Minnesota is in a standoff with the federal government that could cost the state more than $12 million in grants earmarked to help fight the opioid epidemic.

At issue is the U.S. Justice Department's insistence that the states use a federal prescription-tracking computer system that critics say is not as good as the one currently in use by most states. Several other states are also pushing back against the government's demand.

The current tracking system, developed by Minnesota and other states, helps them share information about prescription drug recipients and prevent "doctor shopping," the practice of patients visiting several doctors to get addictive medications like pain pills.

The federal version "has never really worked, and no more than a handful of states are interested in using it," said Cody Wiberg, executive director of the Minnesota Board of Pharmacy.

Because some people will cross state lines to avoid detection in their quest for drugs, the National Association of Boards of Pharmacy built a data-sharing system that allows doctors and pharmacies to check for prescriptions filled in other states.

But the U.S. Department of Justice (DOJ) is pressing states to use a different data-sharing system.

In fact, federal officials are withholding grant money from states that don't sign up for their preferred system, to the surprise of several states, including Minnesota. Minnesota can't spend a $750,000 DOJ grant awarded last fall to help run its prescription drug database until it connects to the new federal system.

In addition, the U.S. Centers for Disease Control and Prevention (CDC), the largest nationwide funder of state public health efforts, is making enrollment in the new system a requirement for its latest round of opioid epidemic grants.

Minnesota was recently awarded $12 million by the CDC to help study opioid use and prevent abuse — funds that will be frozen unless Minnesota connects to the new federal system.

"That could cut into prevention and other efforts that the Minnesota Health Department would be making to address this epidemic," said Wiberg.

All 10 members of Minnesota's congressional delegation have signed a letter sent in August to the DOJ and CDC asking them to address the state's concerns and ensure that the conditions for accepting grant funds "will not create an undue burden for states."

The federal push is also opposed by the National Association of Chain Drug Stores, which represents 80 chains that operate over 40,000 pharmacies. The group said it "strongly urges the CDC to remove these needless restrictions," in a letter to the CDC and DOJ sent in June.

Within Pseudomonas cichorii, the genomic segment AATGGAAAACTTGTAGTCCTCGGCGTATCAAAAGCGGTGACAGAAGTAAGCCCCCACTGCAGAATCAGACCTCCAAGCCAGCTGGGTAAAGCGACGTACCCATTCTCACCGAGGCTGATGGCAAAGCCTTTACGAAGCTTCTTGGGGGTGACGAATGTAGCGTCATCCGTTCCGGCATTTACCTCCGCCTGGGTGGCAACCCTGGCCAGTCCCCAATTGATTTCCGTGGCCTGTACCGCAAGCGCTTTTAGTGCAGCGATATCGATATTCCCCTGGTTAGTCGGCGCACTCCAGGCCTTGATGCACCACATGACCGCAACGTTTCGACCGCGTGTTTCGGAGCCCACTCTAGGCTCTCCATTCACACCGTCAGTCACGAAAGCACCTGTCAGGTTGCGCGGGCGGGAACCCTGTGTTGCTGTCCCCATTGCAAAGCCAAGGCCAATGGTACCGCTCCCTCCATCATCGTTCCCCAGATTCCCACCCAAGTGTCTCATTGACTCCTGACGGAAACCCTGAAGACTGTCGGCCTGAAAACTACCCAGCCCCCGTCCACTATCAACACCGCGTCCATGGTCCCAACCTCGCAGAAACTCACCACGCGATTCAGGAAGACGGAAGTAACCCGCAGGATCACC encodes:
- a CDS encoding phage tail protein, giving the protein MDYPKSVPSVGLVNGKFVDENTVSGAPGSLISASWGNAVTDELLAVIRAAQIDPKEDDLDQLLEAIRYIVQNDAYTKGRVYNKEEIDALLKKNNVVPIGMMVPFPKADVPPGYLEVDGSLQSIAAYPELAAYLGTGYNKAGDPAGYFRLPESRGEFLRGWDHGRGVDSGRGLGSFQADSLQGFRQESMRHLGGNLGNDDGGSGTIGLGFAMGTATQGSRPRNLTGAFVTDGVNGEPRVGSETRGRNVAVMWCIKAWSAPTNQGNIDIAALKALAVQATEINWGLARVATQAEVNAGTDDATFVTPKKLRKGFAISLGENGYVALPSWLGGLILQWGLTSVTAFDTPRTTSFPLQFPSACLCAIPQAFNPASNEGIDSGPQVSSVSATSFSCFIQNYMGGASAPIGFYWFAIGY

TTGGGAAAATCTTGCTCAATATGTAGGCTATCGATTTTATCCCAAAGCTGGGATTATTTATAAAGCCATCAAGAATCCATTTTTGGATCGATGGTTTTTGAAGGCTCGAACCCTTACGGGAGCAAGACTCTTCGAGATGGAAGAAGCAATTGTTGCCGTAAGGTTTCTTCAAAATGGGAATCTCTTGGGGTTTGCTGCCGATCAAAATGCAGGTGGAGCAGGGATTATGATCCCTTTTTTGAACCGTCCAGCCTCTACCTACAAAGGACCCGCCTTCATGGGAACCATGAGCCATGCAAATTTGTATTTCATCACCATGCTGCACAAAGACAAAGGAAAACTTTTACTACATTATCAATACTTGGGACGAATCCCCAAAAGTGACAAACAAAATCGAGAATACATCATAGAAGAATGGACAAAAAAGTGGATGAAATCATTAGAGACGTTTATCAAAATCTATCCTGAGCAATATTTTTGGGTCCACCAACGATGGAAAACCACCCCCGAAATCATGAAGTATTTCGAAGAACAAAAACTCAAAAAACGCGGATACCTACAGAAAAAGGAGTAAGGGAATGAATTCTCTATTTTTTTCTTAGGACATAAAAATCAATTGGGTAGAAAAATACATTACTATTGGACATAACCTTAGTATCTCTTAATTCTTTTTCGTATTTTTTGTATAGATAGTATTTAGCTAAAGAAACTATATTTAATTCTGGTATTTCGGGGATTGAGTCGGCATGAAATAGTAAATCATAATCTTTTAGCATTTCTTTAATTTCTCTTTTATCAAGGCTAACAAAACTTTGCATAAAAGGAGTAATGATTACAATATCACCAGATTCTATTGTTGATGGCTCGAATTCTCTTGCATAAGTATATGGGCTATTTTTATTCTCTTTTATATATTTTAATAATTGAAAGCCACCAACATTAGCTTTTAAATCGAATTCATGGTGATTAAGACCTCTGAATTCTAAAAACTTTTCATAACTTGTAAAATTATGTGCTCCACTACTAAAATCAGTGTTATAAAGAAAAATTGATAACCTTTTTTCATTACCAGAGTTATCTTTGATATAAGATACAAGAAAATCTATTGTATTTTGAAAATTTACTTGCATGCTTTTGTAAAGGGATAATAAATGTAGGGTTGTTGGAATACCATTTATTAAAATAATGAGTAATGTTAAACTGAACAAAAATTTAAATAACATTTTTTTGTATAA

The Minnesota Health Department said it also wants the matter resolved. "We are aware of the situation and are in conversation with our federal and state partners to try to find a solution," the department said in a statement.

One concern is that the new federal tracking system might not comply with Minnesota's medical confidentiality laws, an issue that the state's information technology experts are studying.

The current data-sharing system allows Minnesota to block inquiries from unauthorized users. Under Minnesota law, for example, law enforcement officers need a search warrant to obtain prescription user data from the system. Some states don't have that restriction, but the data-sharing system knows how to block queries that would be illegal in some states.

"We have to make certain that only people who are eligible to look at the data can look at the data," said Wiberg.

A DOJ official said the agency could not immediately make anyone available for comment.

'You want one hub'

Minnesota's prescription drug database came online in 2010, in an early effort to block the abuse of addictive prescription drugs. It's fed data by pharmacies after they fill a prescription for certain drugs that have an addictive potential. In addition to opioids, it tracks amphetamines and other drugs such as Valium and Xanax.

More than 45 similar state drug databases are now linked, using a system developed by a national group that represents state pharmacy boards, which launched it in 2014. States do not have to pay to use the system.

A second concern is that having two competing tracking systems is impractical and that access to information will be cut off between states that choose different systems.

"You don't want multiple hubs," said Wiberg. "You want one hub."

Before data sharing among states became available, it was easier for people to cross state lines to get drugs. Wiberg recalled a case eventually discovered by the North Dakota program, which found a woman who traveled up Interstate 94 from the Twin Cities and across the border, stopping at pharmacies along the way.

"They are going to wind up shutting down our system," said Carmen Catizone, executive director of the National Associations of Boards of Pharmacy. "We are not making any money on it. We are doing it because of the patient safety issue."

In a notice to agencies applying for opioid abuse prevention money, the CDC acknowledged that states must "establish and maintain access" to the federal government's preferred system, but said states still have choices. "CDC is committed to ensuring that states have access to multiple platforms," the agency said.

Catizone said it doesn't appear that the agencies are going to remove the restrictions despite "a groundswell of opposition."